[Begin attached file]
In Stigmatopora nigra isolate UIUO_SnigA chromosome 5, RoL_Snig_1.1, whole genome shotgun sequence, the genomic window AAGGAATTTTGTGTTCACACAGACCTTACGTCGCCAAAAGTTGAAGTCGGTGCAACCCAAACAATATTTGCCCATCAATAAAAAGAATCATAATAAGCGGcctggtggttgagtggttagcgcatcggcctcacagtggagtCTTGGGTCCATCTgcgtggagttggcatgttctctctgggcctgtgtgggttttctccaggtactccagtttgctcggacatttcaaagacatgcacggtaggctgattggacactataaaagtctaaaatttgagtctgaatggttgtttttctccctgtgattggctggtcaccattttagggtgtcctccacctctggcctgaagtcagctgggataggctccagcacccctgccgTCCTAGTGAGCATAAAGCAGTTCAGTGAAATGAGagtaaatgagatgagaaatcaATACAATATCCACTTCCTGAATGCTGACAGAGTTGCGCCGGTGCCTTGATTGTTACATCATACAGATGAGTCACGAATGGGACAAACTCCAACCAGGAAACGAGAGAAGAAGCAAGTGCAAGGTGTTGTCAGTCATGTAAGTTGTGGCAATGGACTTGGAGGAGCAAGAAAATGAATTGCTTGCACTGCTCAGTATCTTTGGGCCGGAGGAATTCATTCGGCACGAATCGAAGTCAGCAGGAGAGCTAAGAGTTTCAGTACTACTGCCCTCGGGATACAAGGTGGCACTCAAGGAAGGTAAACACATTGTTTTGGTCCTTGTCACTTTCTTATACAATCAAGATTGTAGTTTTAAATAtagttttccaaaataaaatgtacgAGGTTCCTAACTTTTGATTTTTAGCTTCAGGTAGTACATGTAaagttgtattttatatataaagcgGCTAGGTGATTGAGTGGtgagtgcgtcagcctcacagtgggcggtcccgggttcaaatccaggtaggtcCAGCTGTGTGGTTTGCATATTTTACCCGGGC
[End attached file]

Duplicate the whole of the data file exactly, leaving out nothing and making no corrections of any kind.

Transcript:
In Stigmatopora nigra isolate UIUO_SnigA chromosome 5, RoL_Snig_1.1, whole genome shotgun sequence, the genomic window AAGGAATTTTGTGTTCACACAGACCTTACGTCGCCAAAAGTTGAAGTCGGTGCAACCCAAACAATATTTGCCCATCAATAAAAAGAATCATAATAAGCGGcctggtggttgagtggttagcgcatcggcctcacagtggagtCTTGGGTCCATCTgcgtggagttggcatgttctctctgggcctgtgtgggttttctccaggtactccagtttgctcggacatttcaaagacatgcacggtaggctgattggacactataaaagtctaaaatttgagtctgaatggttgtttttctccctgtgattggctggtcaccattttagggtgtcctccacctctggcctgaagtcagctgggataggctccagcacccctgccgTCCTAGTGAGCATAAAGCAGTTCAGTGAAATGAGagtaaatgagatgagaaatcaATACAATATCCACTTCCTGAATGCTGACAGAGTTGCGCCGGTGCCTTGATTGTTACATCATACAGATGAGTCACGAATGGGACAAACTCCAACCAGGAAACGAGAGAAGAAGCAAGTGCAAGGTGTTGTCAGTCATGTAAGTTGTGGCAATGGACTTGGAGGAGCAAGAAAATGAATTGCTTGCACTGCTCAGTATCTTTGGGCCGGAGGAATTCATTCGGCACGAATCGAAGTCAGCAGGAGAGCTAAGAGTTTCAGTACTACTGCCCTCGGGATACAAGGTGGCACTCAAGGAAGGTAAACACATTGTTTTGGTCCTTGTCACTTTCTTATACAATCAAGATTGTAGTTTTAAATAtagttttccaaaataaaatgtacgAGGTTCCTAACTTTTGATTTTTAGCTTCAGGTAGTACATGTAaagttgtattttatatataaagcgGCTAGGTGATTGAGTGGtgagtgcgtcagcctcacagtgggcggtcccgggttcaaatccaggtaggtcCAGCTGTGTGGTTTGCATATTTTACCCGGGC